The process can play out differently within the same municipality. For an April 2021 vacancy on the Bellefonte Borough Council, interested candidates gave presentations to the council, according to meeting minutes. But another opening there a few months later was filled without any presentations, meeting minutes show.
Transparency is key
Pennsylvania law leaves a lot of room for officials to tailor how they fill empty seats. In State College, council members argued at length in 2020 and 2022 over how to balance fairness, transparency, and finding the most qualified candidate within the time limit.
This is a stark contrast to other municipalities, like Gregg, Huston, and Worth Townships, which accepted a supervisor’s resignation and appointed a new member at the same meeting without deliberation, according to meeting minutes.
The lack of direction from the state can create confusion or the potential for improper proceedings.
When Ferguson supervisors appointed a new member in August 2022, the board asked candidates to send in a letter of interest. Three candidates then had an individual interview with the board during advertised special meetings. After a brief deliberation, each supervisor sent an email to the township manager with either a “yes,” “no,” or “pass” vote for each candidate.
One candidate received enough “yes” votes to be the clear winner. The board then formally voted to appoint them to the board.
But that raises questions about whether the full process should’ve taken place in public view.
Centrice Martin, manager of Ferguson Township, wrote in an email that the board follows the process in the charter. If the board chair chooses to have a voting ballot process, the board in the past has discussed or deliberated before the voting ballot submission, she said.
“The process can be held without a voting ballot process and/or with or without interviews. The deliberation on the applicants being considered must be done, and has been done, in a publicly advertised meeting in accordance with Sunshine Act,” Martin said.
In Port Matilda, an earnest effort backfired when the remaining council came up with an impromptu voting process using sticky notes, but ended up having to redo the appointment.
Mark Lively, president of the Port Matilda Borough Council, “apologized that he handled the voting inappropriately,” according to the borough’s February 2022 meeting minutes. The borough solicitor informed the board that instead of members voting for multiple candidates to see who gets a majority of votes, each candidate must be brought up for votes separately.
“I thought [I was] doing something fair, but it turns out that what I did was the wrong way of doing it,” Lively said, according to the minutes. The council changed the process and ended up appointing the same candidate as before.
Mistakes happen in local government, and elected leaders can remedy them by taking corrective action. Melewsky said the key is to ensure official actions take place in front of the public.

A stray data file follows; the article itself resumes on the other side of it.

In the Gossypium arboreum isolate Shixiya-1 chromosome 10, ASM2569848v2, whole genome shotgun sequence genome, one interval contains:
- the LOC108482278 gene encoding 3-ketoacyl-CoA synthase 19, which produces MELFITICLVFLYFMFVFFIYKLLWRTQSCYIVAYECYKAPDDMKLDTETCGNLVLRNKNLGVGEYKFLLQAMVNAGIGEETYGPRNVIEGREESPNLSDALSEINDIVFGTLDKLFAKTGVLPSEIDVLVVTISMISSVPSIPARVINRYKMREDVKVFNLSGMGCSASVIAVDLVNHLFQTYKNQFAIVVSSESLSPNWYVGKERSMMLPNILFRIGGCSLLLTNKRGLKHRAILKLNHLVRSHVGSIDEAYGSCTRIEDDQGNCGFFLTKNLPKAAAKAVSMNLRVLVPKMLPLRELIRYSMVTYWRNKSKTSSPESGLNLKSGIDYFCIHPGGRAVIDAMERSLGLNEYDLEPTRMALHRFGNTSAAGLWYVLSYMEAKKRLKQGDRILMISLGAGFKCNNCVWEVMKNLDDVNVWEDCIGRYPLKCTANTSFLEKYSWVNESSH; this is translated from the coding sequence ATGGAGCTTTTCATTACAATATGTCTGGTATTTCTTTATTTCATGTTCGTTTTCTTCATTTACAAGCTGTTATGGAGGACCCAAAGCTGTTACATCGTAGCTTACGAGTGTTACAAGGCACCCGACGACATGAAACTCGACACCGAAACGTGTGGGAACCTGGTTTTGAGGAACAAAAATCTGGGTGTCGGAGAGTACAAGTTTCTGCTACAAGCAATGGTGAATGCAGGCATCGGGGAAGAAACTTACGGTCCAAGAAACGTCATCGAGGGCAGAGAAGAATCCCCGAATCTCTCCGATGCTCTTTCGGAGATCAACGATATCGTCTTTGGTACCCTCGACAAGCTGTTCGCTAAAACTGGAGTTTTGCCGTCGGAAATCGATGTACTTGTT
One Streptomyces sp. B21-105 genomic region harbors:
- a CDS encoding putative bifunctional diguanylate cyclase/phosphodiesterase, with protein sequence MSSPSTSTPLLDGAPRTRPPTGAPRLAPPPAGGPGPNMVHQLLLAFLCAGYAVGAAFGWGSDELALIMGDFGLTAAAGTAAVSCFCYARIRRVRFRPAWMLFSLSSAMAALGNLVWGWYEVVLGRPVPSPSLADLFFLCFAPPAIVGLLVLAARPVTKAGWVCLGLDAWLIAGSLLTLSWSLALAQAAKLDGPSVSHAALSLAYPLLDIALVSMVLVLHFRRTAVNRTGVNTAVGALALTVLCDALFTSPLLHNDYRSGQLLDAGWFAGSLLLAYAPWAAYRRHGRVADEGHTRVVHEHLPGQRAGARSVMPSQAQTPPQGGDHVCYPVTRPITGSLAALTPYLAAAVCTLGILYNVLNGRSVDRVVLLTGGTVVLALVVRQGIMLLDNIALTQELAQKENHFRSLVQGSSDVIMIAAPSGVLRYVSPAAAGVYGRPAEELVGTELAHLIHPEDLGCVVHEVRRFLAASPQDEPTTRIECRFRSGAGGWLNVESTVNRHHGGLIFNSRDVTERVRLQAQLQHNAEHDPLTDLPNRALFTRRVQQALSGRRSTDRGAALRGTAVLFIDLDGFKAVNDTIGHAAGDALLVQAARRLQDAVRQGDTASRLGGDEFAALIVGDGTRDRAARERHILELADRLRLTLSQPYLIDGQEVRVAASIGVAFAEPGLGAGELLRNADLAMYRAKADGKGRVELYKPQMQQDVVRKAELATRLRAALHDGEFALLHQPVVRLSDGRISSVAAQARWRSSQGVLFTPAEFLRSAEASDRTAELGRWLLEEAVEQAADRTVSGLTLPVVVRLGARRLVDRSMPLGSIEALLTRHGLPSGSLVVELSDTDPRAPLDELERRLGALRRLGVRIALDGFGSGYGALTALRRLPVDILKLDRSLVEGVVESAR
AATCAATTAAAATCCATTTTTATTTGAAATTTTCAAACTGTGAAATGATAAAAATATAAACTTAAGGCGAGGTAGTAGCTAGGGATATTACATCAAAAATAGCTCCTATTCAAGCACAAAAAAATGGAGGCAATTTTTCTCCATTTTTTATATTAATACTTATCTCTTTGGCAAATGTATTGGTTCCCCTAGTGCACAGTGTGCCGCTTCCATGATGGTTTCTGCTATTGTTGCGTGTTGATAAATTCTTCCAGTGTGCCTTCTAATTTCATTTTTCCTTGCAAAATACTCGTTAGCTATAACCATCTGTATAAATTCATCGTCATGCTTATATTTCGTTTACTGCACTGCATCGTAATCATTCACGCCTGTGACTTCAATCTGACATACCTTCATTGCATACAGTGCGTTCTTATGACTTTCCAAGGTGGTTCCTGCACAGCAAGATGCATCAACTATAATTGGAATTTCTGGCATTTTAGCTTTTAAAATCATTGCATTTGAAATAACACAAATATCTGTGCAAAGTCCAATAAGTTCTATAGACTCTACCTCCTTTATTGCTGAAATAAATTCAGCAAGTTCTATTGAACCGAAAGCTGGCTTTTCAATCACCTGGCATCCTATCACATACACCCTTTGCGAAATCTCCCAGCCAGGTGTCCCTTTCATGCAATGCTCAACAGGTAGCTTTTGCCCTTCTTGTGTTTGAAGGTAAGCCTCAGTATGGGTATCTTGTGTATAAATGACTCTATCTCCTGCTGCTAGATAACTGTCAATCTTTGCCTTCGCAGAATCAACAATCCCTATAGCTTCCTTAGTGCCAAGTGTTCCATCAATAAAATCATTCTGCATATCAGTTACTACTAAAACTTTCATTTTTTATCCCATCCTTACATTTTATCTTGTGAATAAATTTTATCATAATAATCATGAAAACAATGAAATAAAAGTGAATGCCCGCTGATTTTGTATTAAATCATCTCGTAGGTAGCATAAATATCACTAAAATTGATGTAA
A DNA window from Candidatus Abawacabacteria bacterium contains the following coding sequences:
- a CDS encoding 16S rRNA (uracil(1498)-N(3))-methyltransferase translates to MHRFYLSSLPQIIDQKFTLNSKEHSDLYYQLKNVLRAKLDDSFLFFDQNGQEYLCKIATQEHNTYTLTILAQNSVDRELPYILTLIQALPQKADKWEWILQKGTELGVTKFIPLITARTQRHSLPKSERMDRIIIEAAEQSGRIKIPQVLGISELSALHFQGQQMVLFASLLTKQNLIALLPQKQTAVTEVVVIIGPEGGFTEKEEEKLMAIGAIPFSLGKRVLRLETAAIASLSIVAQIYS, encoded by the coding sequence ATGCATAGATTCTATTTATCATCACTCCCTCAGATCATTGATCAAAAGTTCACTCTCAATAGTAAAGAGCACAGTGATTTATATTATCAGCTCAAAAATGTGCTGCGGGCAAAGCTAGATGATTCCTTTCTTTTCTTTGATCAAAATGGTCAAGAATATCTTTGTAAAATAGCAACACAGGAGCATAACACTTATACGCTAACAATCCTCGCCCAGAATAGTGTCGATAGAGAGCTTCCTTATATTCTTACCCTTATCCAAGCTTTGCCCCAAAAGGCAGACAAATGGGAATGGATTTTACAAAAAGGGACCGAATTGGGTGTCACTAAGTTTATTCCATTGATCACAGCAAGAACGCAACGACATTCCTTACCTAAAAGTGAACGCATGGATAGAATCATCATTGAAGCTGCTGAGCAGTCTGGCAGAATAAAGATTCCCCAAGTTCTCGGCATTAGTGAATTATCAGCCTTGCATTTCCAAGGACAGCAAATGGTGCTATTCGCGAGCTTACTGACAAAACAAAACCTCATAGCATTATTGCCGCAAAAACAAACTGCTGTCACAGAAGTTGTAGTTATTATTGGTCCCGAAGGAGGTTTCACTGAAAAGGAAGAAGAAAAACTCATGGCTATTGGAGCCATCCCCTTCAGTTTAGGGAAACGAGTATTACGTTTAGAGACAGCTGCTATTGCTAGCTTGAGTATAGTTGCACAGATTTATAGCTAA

“The Sunshine Act was amended in the mid-’90s to expressly prohibit local elected officials from holding private sessions to discuss filling a vacancy in elected office,” she said.
“When elected officials step into the shoes of voters, it is critically important that voters can witness and participate in the process,” Melewsky added.
State law is “almost kind of silent” on how boards should fill a vacancy, Myers, the State College council member, said. “I personally believe that the voters should have the final say, and in the case of the law of filling [a] vacancy, they don’t get that. … So I think our attempt was to try to come as close as possible to that.”
John Brenner, executive director of the Pennsylvania Municipal League — a nonpartisan nonprofit that advocates for effective local government — sees the process differently.
Brenner said that filling vacancies automatically has voters’ input because the officials making the appointments were elected to represent them. And if an appointed member runs for election, it will be directly in the voters’ hands.
He added that league members, according to how seldom the issue comes up, don't seem to be especially concerned about it relative to other local government concerns.
“It’s really up to the local governments to make their decisions. We advise them to make good decisions based on … common sense but they have to look at their own individual municipal code … and if they’re having any issues with that, then we’re happy to take a look at it and see what we can do to help,” Brenner said.
Additionally, he said it’s in the best interest of taxpayers for municipalities to handle vacancies as efficiently as possible.
Vacancies in local government are not uncommon, he said, and some smaller municipalities in Pennsylvania have had “serious trouble recruiting new people.”
The larger issue, Brenner said, is that people aren’t as civically engaged with local government as they are at the state or federal level, even though the local level has more impact on their daily lives. Township supervisors and borough councils make decisions about streets, lights, public safety, parks, planning and zoning, and more.
“Those have more of a direct impact on the day-to-day lives of the residents than the presidential election or the United States Senate election. Or, oftentimes, the governor or state legislator. These are local decisions made by local people that have a huge impact on your quality of life,” he said.
Correction: This story has been updated to clarify that a person appointed to fill a local government vacancy serves in that position until the next municipal election.